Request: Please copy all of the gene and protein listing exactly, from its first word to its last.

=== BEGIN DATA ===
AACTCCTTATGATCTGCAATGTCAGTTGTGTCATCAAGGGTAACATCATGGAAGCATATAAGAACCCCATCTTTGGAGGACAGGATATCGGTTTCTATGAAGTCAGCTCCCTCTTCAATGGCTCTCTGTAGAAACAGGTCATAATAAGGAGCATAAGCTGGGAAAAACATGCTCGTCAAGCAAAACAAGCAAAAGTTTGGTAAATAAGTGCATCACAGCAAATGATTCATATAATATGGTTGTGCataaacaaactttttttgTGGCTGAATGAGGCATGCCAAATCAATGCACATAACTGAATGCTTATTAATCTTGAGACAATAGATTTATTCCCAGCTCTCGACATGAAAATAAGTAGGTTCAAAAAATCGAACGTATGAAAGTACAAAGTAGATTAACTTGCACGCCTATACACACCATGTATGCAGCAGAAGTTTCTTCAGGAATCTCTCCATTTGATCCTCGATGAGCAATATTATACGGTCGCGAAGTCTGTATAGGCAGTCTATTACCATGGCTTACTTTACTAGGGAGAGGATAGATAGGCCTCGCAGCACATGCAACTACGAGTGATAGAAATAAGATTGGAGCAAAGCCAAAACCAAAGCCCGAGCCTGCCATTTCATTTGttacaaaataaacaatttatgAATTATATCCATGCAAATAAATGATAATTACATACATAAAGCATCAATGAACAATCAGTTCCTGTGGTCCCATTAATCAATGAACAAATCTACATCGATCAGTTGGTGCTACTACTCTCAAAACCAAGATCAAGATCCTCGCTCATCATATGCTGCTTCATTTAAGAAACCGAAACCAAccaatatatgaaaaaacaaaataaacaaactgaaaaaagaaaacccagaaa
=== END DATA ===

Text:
AACTCCTTATGATCTGCAATGTCAGTTGTGTCATCAAGGGTAACATCATGGAAGCATATAAGAACCCCATCTTTGGAGGACAGGATATCGGTTTCTATGAAGTCAGCTCCCTCTTCAATGGCTCTCTGTAGAAACAGGTCATAATAAGGAGCATAAGCTGGGAAAAACATGCTCGTCAAGCAAAACAAGCAAAAGTTTGGTAAATAAGTGCATCACAGCAAATGATTCATATAATATGGTTGTGCataaacaaactttttttgTGGCTGAATGAGGCATGCCAAATCAATGCACATAACTGAATGCTTATTAATCTTGAGACAATAGATTTATTCCCAGCTCTCGACATGAAAATAAGTAGGTTCAAAAAATCGAACGTATGAAAGTACAAAGTAGATTAACTTGCACGCCTATACACACCATGTATGCAGCAGAAGTTTCTTCAGGAATCTCTCCATTTGATCCTCGATGAGCAATATTATACGGTCGCGAAGTCTGTATAGGCAGTCTATTACCATGGCTTACTTTACTAGGGAGAGGATAGATAGGCCTCGCAGCACATGCAACTACGAGTGATAGAAATAAGATTGGAGCAAAGCCAAAACCAAAGCCCGAGCCTGCCATTTCATTTGttacaaaataaacaatttatgAATTATATCCATGCAAATAAATGATAATTACATACATAAAGCATCAATGAACAATCAGTTCCTGTGGTCCCATTAATCAATGAACAAATCTACATCGATCAGTTGGTGCTACTACTCTCAAAACCAAGATCAAGATCCTCGCTCATCATATGCTGCTTCATTTAAGAAACCGAAACCAAccaatatatgaaaaaacaaaataaacaaactgaaaaaagaaaacccagaaa